It has been known for a long time that physical activity–including dancing and exercise–can have several positive effects on people’s bodies and minds, leading to better cardiovascular health, fewer migraine headaches, and a sharper brain.
The Einstein Aging Study carried out in the Albert Einstein College of Medicine in New York, found that dancing helps prevent both Alzheimer’s disease and vascular dementia, which is the next most common form of dementia after Alzheimer’s disease. Joseph Verghese, the lead researcher of the Einstein Aging Study said, “Dance is not purely physical in many ways, it also requires a lot of mental effort.” Among the people who participated in the Einstein Aging Study, those who danced frequently –three or four times a week–showed 76% less incidence of dementia than those who danced only once a week or did not dance at all.
In the Middle East, one of the most popular styles of dancing is belly dancing, which utilises muscles in the abdomen, pelvis, trunk, spine, and neck. The most sensual belly dancer of all times was “Princess Banu” who danced in a London restaurant called Gallipoli. Many dancers tried to copy her style–in vain. The Turkish Ministry of Culture proclaimed Princess Banu as “The National Dancer of Turkey.”
Although dancing can be done as a competitive activity, as in ballroom dancing, most people practice it as a way of being more physically active and of staying fit. In addition, dancing has social and emotional elements that are advantageous for all people, but particularly for seniors without many social connections but who want to lead long and healthy lives.
Many people who dread exercising are more prone to use dancing as a way of overall physical improvement. While most exercises tend to use repetitive motions which many be found boring, dancing uses a wide variety of movements and has the additional advantage of social interaction with different people. As a result, it can provide greater self-confidence and self-esteem, enhance a general sense of well-being, and lead to more active social relationships.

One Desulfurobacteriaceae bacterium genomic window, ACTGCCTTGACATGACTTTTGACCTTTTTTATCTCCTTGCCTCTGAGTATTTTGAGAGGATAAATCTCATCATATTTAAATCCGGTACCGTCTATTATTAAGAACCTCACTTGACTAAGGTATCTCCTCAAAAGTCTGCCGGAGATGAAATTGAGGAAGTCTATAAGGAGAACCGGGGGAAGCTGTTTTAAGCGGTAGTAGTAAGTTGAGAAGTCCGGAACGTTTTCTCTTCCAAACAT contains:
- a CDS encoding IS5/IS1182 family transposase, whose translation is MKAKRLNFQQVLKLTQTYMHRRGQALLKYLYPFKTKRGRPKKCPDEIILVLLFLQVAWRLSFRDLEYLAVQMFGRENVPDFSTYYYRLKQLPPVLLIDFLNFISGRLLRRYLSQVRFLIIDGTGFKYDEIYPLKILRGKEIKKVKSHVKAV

Researchers found that after age 40, people who had been actively dancing throughout their lives have younger-looking skin, similar to that of people in their 20s or 30s, even if those participating in the study were older than 65. Dancing can improve the condition of heart and lungs, make bones stronger and reduce the risk of osteoporosis, increase muscular strength, physical endurance, and motor fitness.
Dancing can have some additional health benefits. Listening to tango at Taller Latinoamericano, one of New York’s premier language and dance schools, reminded me of an incident in Buenos Aires. I was having a late lunch at a downtown restaurant, just a sandwich and a salad, when I noticed a man in his mid-70s having a hearty soup and then a huge steak with French fries and a salad. As a dessert, he had a caramel pudding. Since he was a very thin man I could not but ask him how it was possible that he was having such a huge lunch and still be in good shape. His answer took me by surprise. “Years ago,” he said, “I was a very sick man with arthritis so severe that I couldn’t cross a wide street without some concern. Mostly I stayed at home, feeling miserable since I was always a very active person. One day, at a friend’s suggestion, I decided to start dancing the tango. With some trepidation at the beginning, soon I was becoming more and more at ease until I reached a point when I practically went dancing the tango almost every night. Soon I recovered my strength and the freedom of my movements and what you see is the new man that I became.”
Agnieszka Burzynska, an assistant professor in Colorado State University’s Department of Human Development and Family Studies published a study showing the effect of dancing on the “white matter” in the brain.
Although the brain’s “gray matter” is better known because it is the tissue of the brain that contains the neurons, “white matter” can be considered as the brain’s wiring, similar to cables connecting discs in a computer. As people age, the quality of the brain’s wiring deteriorates, provoking disruptions in the transmissions of the electrical messages in the brain. This communication is critical for any brain function.
Burzynska and her team carried out the study on 174 healthy adults between the ages of 60 and 79 who met three times a week for six months at a gym at the University of Illinois at Urbana-Champaign. Burzynska found that dancing has a very positive effect on the “fornix”, an area of white matter that carries a bundle of those “wires” and that plays an important role in memory.
Although the deterioration of the fornix has been linked to progression from mild cognitive impairment to Alzheimer’s disease, Burzynska’s team found that the integrity of the fornix increased in the dance group. A control group that only exercised did not show the same benefits. Given all these health benefits, we can all use a bit more dancing in our lives.
César Chelala, MD, PhD, is an international public health consultant and a winner of an Overseas Press Club of America award and two national journalism awards from Argentina.